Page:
It is one thing to be oppressed something like 500 years ago but to still endure such things in 2012 is beyond comprehension and worse actually than what happened 500 or 200 or 100 years ago, because back then we as human kind didn’t know better, but now we do.

Yet women are still treated like second class citizens and human beings. Pakistan is one extreme of the spectrum, where women are regularly physically assaulted and disfigured and spit on, with no rights whatsoever, but make no mistake about it that woman are under attack, physically or emotionally, directly or indirectly, even in so-called enlightened western cultures and countires. The Planned Parenthood debates of late, as well as the issues surrounding women’s reproductive rights, including legislated vaginal ultrasound probing of women who want to get an abortion, are just a few examples to the point. Violence and injustice come in man y forms. Don’t think for one second that simply because you are spared from acid attacks, you – as a woman – are not under attack in the U.S.

I do not, by any means, want to trivialize Fakhra’s horrible situation. Getting vaginally probed, paid less salary and just generally treated like a liability is nothing, and I mean nothing, compared to what she had to endure.  The point I am trying to make, however, is that all womanhood in general has become a liability and is under attack. This is all part of the same problem.

I was just reading an article in the Marie Claire that women, over the course of their lifetime, pay more than a man for everything from dry cleaning to deodorant, mortgage rates and cars. Even health insurance premiums. A 25 year old women who doesn’t smoke pays more than a 25 year old male who does smoke. And this is in our own country. As the article states, despite the civil rights laws prohibiting job and housing discrimination on the basis of race, gender, or sexual orientation, there’s no federal law banning discrimination in the sale of goods and services, so women – naturally – get the shit end of the stick.

California, which in 1996 became the first state to ban gender pricing, found that women paid about $1,351 annually in extra costs and fees. Apply that figure to the rest of the women in the country and the total burden is staggering — roughly $151 billion in markups, more than what the federal government spent on education last year and greater than the budgets of 43 states.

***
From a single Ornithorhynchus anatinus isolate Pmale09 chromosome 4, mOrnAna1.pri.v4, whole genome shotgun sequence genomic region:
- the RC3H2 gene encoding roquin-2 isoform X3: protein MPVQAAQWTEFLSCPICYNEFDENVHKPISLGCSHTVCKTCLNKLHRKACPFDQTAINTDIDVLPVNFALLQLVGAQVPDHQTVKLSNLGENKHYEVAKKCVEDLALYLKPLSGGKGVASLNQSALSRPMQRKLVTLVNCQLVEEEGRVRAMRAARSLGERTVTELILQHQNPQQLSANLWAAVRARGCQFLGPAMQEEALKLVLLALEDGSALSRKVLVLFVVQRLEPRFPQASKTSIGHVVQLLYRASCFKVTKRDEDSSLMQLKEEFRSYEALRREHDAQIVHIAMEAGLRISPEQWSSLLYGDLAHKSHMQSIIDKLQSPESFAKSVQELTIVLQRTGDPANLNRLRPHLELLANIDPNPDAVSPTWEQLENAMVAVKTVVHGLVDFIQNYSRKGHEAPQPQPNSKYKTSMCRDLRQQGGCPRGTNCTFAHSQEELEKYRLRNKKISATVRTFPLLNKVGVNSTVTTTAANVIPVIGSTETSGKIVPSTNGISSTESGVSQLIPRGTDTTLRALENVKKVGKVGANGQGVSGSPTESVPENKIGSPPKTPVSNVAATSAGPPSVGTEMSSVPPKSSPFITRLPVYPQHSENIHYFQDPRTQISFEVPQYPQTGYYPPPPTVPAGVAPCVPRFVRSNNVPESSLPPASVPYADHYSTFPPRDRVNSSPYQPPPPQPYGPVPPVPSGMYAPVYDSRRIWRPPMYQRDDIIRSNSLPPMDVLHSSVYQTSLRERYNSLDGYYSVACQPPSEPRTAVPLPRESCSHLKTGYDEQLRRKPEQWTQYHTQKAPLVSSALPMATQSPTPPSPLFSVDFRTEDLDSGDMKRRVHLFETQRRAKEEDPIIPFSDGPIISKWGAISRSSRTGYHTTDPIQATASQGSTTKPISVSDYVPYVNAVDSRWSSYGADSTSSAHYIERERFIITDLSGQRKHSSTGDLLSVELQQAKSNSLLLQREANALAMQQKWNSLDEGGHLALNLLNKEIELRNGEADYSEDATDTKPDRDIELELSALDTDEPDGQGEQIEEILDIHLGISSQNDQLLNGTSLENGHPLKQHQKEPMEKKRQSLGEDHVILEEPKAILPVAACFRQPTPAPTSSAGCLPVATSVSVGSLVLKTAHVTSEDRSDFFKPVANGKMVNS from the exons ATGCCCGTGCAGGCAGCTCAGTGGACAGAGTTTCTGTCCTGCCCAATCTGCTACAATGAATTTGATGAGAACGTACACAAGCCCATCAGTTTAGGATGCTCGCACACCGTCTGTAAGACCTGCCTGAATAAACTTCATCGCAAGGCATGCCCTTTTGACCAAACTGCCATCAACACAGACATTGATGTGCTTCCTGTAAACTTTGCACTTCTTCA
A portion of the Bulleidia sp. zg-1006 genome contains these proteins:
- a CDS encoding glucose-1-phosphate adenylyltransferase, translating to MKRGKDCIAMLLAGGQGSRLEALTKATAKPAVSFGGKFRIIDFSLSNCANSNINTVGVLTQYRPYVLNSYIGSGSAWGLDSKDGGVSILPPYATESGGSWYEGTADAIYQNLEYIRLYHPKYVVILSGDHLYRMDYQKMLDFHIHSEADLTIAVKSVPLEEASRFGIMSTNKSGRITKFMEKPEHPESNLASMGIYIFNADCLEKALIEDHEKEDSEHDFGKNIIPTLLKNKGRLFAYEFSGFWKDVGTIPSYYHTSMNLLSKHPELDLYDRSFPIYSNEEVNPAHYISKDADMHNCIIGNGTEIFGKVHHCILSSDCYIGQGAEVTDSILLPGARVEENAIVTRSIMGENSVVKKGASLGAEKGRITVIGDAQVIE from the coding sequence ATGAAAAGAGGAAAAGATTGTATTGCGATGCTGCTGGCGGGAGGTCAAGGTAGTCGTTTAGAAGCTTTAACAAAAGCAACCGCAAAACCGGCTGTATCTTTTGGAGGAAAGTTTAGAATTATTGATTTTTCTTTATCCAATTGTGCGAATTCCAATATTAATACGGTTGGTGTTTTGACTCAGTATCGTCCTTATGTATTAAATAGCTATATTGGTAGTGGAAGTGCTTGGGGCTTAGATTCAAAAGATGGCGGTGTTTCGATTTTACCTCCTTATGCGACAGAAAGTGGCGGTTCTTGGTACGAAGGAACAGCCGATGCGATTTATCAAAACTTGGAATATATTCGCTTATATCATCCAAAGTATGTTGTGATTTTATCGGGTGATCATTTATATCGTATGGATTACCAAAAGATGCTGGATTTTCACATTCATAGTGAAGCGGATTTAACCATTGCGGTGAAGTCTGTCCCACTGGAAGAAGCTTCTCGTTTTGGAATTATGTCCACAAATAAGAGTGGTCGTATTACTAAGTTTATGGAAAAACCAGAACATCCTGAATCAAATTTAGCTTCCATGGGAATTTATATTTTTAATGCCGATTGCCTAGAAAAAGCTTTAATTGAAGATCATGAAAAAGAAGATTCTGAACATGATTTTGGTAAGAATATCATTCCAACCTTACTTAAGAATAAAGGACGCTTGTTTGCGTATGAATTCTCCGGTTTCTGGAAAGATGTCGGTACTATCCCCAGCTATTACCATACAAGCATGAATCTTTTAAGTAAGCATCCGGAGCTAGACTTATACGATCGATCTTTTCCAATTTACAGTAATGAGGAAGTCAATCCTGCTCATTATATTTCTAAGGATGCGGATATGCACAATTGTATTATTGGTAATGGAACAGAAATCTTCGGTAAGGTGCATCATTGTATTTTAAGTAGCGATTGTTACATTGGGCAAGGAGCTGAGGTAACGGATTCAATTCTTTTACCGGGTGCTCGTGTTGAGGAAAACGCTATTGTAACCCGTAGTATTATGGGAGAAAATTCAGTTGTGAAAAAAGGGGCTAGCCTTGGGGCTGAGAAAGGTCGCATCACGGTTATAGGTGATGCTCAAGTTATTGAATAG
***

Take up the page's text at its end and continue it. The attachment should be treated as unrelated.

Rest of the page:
Discrimination is actually costing us money. The startling thing is – as professor John Banzhaf of the George Washington University Law School pointed out – that “Even though it’s well recognized, people sit back and go, ‘Well, that’s just the way it is.’  Gender pricing is standard industry practice and they get away with it, because no one says anything. Men sure are not going to object and as long as woman adhere to the doormat “well it is just how it is” mentality, nothing will change.

The far reaching, long term consequences of such forms of discrimination that have been firmly institutionalized and engraved in our society, its practices and even our minds, is the general undermining of women in all aspects of life and society, not to mention that such practices become a habit so ingrained that no one even stops to think to question them. We only go after the low hanging fruit, the truly blatant and obvious forms of discrimination, such as sexual harassment at the work place or getting fired for being pregnant. But we are not going after the not-so obvious ones. Gender pricing is just the beginning – the seedling. You leave it untouched, that seedling will grow into the most atrocious monster Miss Fakhra Younus had the misfortune of meeting.

Yeah, being a woman never sucked more and it doesn’t look like it is going to change anytime soon.

Human kind is a failed experiment, that’s for sure

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  1. #1 by Kayla on May 29, 2014 - 12:29 PM

    This level of violence going unpunished makes me sick…